their territory, armed forces, public vessels, and aircraft.

On September 16, 1991, the Philippine Senate rejected the proposed RP-US Treaty
of Friendship, Cooperation and Security which, in effect, would have extended the
presence of US military bases in the Philippines.

On July 18, 1997 RP and US exchanged notes and discussed, among other things,
the possible elements of the Visiting Forces Agreement (VFA).This resulted to a
series of conferences and negotiations which culminated on January 12 and 13,
1998. Thereafter, President Fidel Ramos approved the VFA, which was respectively
signed by Secretary Siazon and United States Ambassador Thomas Hubbard.

On October 5, 1998, President Joseph E. Estrada, through respondent Secretary of


Foreign Affairs, ratified the VFA. On October 6, 1998, the President, acting through
respondent Executive Secretary Ronaldo Zamora, officially transmitted to the Senate
of the Philippines,the Instrument of Ratification, the letter of the President and the
VFA, for concurrence pursuant to Section 21, Article VII of the 1987 Constitution.

Petitions for certiorari and prohibition, petitioners – as legislators, non-governmental


organizations, citizens and taxpayers – assail the constitutionality of the VFA and
impute to herein respondents grave abuse of discretion in ratifying the agreement.

Petitioner contends, under they provision cited, the “foreign military bases, troops,
or facilities” may be allowed in the Philippines unless the following conditions are
sufficiently met: a) it must be a treaty,
b) it must be duly concurred in by the senate, ratified by a majority of the votes cast
in a national referendum held for that purpose if so required by congress,
and c) recognized as such by the other contracting state.

ISSUES AND RULING:


WAS the VFA unconstitutional?

Section 25, Article XVIII disallows foreign military bases, troops, or facilities in the
country, unless the following conditions are sufficiently met:
(a) it must be under a treaty;
(b) the treaty must be duly concurred in by the Senate and, when so required by
Congress, ratified by a majority of the votes cast by the people in a national
referendum; and
(c) recognized as a treaty by the other contracting state.

There is no dispute as to the presence of the first two requisites in the case of the
VFA. The concurrence handed by the Senate through Resolution No. 18 is in
accordance with the Constitution, as there were at least 16 Senators that
concurred.
As to condition (c), the Court held that the phrase “recognized as a treaty” means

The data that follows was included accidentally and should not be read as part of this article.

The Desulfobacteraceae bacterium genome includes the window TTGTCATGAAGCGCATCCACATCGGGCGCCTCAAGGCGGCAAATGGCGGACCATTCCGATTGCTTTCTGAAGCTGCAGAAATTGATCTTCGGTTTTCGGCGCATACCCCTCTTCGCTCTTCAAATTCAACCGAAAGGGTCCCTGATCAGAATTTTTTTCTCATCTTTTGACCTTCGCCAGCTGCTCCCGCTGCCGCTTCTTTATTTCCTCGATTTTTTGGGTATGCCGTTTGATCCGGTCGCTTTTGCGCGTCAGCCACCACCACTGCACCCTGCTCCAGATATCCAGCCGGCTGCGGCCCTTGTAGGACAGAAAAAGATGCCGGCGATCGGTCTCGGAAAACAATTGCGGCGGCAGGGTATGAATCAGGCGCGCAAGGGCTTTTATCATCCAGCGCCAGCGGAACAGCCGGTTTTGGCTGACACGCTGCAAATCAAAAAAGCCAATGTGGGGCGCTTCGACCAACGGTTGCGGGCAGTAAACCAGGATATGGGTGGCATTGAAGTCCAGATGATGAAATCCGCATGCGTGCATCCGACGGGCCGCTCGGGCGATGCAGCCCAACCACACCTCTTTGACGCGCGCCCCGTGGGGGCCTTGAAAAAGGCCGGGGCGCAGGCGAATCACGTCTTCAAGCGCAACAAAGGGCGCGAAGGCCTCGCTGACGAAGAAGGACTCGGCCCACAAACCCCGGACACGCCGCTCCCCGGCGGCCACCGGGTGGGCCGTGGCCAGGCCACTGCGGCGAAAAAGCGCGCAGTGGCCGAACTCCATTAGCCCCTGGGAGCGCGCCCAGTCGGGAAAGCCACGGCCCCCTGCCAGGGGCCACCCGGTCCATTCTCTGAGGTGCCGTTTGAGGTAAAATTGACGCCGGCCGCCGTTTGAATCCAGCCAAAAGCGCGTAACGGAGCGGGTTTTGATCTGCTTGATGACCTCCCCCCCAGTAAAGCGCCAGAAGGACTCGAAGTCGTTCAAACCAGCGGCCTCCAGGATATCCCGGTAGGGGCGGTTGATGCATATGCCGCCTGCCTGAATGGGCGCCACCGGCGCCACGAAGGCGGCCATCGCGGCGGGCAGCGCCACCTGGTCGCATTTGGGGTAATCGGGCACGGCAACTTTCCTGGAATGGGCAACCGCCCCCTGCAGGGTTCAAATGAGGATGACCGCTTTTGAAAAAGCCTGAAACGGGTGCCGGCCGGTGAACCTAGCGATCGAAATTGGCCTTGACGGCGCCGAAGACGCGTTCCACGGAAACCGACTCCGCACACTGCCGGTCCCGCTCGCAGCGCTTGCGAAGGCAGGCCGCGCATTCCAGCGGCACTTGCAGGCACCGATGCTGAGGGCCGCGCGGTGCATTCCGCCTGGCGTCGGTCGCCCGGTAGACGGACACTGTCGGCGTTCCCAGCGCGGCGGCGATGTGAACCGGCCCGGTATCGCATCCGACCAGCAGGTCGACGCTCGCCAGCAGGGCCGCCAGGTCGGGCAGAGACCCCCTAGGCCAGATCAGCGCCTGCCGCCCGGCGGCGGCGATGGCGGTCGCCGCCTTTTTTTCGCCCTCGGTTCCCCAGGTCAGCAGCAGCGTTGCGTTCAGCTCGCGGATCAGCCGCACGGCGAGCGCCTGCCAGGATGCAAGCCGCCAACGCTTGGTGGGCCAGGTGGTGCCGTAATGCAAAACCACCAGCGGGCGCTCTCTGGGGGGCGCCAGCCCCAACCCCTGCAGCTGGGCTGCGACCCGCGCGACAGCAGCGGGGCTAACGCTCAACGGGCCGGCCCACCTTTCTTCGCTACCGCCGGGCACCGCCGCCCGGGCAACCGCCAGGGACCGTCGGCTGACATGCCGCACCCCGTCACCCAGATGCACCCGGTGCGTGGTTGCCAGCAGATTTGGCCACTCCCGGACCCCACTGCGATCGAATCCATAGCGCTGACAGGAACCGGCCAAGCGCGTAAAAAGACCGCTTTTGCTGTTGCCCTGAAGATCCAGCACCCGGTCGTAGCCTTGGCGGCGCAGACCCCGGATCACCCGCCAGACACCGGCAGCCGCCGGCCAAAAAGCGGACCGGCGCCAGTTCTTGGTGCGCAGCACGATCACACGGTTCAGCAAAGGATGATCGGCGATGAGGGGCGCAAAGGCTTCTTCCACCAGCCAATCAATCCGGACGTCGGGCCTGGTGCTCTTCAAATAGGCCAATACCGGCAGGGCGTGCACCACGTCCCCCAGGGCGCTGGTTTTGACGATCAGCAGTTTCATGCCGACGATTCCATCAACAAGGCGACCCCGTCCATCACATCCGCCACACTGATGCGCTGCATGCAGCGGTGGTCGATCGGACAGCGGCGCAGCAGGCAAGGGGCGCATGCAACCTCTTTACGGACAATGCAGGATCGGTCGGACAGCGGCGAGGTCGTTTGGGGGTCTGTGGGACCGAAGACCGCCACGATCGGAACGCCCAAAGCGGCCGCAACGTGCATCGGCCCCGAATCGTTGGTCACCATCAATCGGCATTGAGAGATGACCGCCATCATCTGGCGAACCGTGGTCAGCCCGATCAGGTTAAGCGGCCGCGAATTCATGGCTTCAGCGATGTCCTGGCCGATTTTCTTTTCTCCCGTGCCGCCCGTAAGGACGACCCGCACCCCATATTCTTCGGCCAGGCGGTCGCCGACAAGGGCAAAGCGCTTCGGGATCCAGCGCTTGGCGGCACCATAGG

that the other contracting party accepts or acknowledges the agreement as a treaty.
To require the US to submit the VFA to the US Senate for concurrence pursuant to its
Constitution, is to accord strict meaning to the phrase. Well-entrenched is the
principle that the words used in the Constitution are to be given their ordinary
meaning except where technical terms are employed, in which case the significance
thus attached to them prevails. Its language should be understood in the sense they
have in common use.

The records reveal that the US Government, through Ambassador Hubbard, has
stated that the US has fully committed to living up to the terms of the VFA. For as
long as the US accepts or acknowledges the VFA as a treaty, and binds itself further
to comply with its treaty obligations, there is indeed compliance with the mandate of
the Constitution.

Worth stressing too, is that the ratification by the President of the VFA, and the
concurrence of the Senate, should be taken as a clear and unequivocal expression of
our nation's consent to be bound by said treaty, with the concomitant duty to uphold
the obligations and responsibilities embodied thereunder. Ratification is generally
held to be an executive act, undertaken by the head of the state, through which the
formal acceptance of the treaty is proclaimed. A State may provide in its domestic
legislation the process of ratification of a treaty. In our jurisdiction, the power to
ratify is vested in the President and not, as commonly believed, in the legislature.
The role of the Senate is limited only to giving or withholding its consent, or
concurrence, to the ratification.

With the ratification of the VFA it now becomes obligatory and incumbent on our
part, under principles of international law (pacta sunt servanda), to be bound by the
terms of the agreement. Thus, no less than Section 2, Article II declares that the
Philippines adopts the generally accepted principles of international law as part of the
law of the land and adheres to the policy of peace, equality, justice, freedom,
cooperation and amity with all nations.